Published On: Mon, Jan 18th, 2021

Indian companies prepare to buy vaccines for employees

BENGALURU (Reuters) – Several Indian companies are making plans to buy COVID-19 vaccines for their employees, just days after the country’s government began one of the world’s largest vaccination drives with healthcare and other frontline workers.

India started world’s largest vaccination drives with healthcare and other frontline workers from January 16.

Steel producer Jindal Steel and Power Ltd, autos-to technology conglomerate Mahindra Group and consumer goods giant ITC Ltd have begun initial checks on hopes that vaccines will be available for purchase after the government covers priority segments.

“ITC would certainly like to extend the vaccination to employees… We have approached vaccine manufactures and are in exploratory talks,” Amitav Mukherji, head of corporate human resources, said.

India is currently using Britain’s Oxford University/AstraZeneca vaccine, which is being produced in India by the Serum Institute, and a government-backed alternative developed by India’s Bharat Biotech.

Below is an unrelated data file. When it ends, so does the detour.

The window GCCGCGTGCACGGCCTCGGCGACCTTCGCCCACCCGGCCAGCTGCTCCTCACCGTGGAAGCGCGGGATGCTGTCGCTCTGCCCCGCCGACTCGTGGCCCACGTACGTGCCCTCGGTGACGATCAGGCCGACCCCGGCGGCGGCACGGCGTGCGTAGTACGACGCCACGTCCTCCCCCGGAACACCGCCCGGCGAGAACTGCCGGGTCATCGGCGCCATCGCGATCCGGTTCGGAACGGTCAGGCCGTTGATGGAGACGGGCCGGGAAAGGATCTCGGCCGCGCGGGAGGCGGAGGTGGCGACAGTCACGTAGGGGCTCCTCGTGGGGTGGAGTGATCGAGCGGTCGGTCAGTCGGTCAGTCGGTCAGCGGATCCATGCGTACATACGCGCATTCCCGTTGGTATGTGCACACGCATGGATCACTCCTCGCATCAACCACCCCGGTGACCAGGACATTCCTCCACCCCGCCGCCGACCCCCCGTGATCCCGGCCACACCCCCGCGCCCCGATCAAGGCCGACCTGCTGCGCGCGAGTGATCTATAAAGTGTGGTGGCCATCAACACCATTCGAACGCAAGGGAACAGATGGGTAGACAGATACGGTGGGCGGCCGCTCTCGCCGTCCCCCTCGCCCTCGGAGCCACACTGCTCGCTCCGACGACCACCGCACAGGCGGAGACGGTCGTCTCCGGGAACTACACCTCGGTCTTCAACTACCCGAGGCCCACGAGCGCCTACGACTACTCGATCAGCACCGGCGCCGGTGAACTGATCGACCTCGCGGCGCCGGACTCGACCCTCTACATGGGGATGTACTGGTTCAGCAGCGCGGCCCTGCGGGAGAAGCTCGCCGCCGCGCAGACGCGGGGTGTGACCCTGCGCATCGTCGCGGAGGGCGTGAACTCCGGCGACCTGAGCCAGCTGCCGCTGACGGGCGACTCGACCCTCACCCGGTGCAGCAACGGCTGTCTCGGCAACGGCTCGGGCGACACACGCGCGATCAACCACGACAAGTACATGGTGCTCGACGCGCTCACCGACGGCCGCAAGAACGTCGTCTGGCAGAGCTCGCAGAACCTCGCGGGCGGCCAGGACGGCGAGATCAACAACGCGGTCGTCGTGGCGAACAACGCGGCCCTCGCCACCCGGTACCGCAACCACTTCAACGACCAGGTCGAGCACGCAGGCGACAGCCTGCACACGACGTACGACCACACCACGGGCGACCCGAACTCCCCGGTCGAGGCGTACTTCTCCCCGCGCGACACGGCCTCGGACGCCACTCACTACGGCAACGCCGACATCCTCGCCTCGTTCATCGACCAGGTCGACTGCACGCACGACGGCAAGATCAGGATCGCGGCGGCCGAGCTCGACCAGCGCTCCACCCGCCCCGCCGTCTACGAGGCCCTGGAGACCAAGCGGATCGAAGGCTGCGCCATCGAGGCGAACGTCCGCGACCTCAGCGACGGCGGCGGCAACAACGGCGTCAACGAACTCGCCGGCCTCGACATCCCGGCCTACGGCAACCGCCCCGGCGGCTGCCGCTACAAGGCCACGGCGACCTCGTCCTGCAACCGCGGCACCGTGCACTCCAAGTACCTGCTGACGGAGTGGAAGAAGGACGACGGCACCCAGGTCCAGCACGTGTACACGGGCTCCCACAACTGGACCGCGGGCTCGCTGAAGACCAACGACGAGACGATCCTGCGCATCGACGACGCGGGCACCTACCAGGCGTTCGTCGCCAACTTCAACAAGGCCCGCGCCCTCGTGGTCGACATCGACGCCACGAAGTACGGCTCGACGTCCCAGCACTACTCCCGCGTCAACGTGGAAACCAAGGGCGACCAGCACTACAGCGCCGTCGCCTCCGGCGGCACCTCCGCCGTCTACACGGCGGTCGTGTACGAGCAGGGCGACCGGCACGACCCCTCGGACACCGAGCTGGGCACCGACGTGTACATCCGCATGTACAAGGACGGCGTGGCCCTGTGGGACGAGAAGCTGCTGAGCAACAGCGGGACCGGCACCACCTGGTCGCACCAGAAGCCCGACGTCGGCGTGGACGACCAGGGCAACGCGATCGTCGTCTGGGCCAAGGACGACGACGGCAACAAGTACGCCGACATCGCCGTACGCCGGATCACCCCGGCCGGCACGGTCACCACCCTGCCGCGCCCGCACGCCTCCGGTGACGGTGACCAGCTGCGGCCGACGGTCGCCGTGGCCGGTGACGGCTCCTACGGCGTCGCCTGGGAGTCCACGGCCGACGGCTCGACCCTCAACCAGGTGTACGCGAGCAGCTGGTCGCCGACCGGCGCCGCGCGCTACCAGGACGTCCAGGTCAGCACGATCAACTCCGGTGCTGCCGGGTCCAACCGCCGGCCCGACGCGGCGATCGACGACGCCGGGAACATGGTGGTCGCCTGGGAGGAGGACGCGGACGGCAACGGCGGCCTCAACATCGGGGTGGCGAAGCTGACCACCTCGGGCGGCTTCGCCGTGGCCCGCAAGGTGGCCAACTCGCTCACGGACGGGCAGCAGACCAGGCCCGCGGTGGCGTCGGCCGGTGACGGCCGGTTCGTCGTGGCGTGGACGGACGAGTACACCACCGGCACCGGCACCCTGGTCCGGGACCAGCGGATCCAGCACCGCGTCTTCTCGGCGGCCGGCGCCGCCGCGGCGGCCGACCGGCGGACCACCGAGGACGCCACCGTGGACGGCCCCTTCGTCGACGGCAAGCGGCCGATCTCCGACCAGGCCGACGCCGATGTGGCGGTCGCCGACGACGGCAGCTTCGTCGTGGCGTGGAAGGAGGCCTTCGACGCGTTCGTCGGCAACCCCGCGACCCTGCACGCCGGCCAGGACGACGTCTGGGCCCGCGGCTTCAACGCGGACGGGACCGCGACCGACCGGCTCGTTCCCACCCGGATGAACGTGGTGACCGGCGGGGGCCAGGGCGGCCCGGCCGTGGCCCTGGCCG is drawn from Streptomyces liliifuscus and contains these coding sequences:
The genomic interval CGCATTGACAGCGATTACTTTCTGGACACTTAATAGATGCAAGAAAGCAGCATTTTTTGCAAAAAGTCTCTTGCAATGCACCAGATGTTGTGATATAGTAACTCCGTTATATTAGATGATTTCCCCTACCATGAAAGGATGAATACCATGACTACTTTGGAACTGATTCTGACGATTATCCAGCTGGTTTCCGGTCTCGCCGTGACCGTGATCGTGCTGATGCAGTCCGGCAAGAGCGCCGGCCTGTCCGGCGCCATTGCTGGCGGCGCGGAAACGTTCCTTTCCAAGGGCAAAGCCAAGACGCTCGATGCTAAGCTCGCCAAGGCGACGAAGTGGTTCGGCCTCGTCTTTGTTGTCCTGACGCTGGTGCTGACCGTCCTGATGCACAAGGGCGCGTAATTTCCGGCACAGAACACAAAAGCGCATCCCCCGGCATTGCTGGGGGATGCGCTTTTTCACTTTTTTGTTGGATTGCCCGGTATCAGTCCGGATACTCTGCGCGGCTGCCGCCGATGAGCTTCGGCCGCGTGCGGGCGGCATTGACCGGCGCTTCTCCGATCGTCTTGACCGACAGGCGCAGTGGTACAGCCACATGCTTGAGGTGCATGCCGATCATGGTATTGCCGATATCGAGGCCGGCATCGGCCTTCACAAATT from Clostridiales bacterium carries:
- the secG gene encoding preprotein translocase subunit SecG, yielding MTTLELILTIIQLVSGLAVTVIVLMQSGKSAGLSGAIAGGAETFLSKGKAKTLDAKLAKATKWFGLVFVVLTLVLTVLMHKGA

Tata Steel said it would get employees inoculated as soon as shots are available commercially.

Indian factories are recovering from one of the world’s strictest lockdown last year, which led to large-scale job losses and migration of workers back to their villages.

“We are reaching out to vaccine manufacturers for bulk supply of doses and will try to get these doses after completion of all frontline Covid warriors’ vaccination,” Pankaj Lochan, chief human resource officer, JSPL, said.

The company did not give more details on either the number of doses it plans to buy or with whom it was in talks with.

The world’s second-most populous country, India trails only the United States in numbers of COVID-19 infections.

Billionaire Anand Mahindra-led Mahindra Group said it was also interested in buying vaccines for employees “in accordance with the priorities and sequence to be specified by the government”.

Global consumer goods giant Unilever last week said it was strongly encouraging employees to get vaccinated as soon as possible and floated the idea that it could buy shots to share with people in poorer countries.

As governments rush to inoculate the most vulnerable, however, most corporations globally have so far been quiet on whether they would seek to secure early supplies for employees.

Disclaimer :- This story has not been edited by The Sen Times staff and is auto-generated from news agency feeds. Source: Reuters

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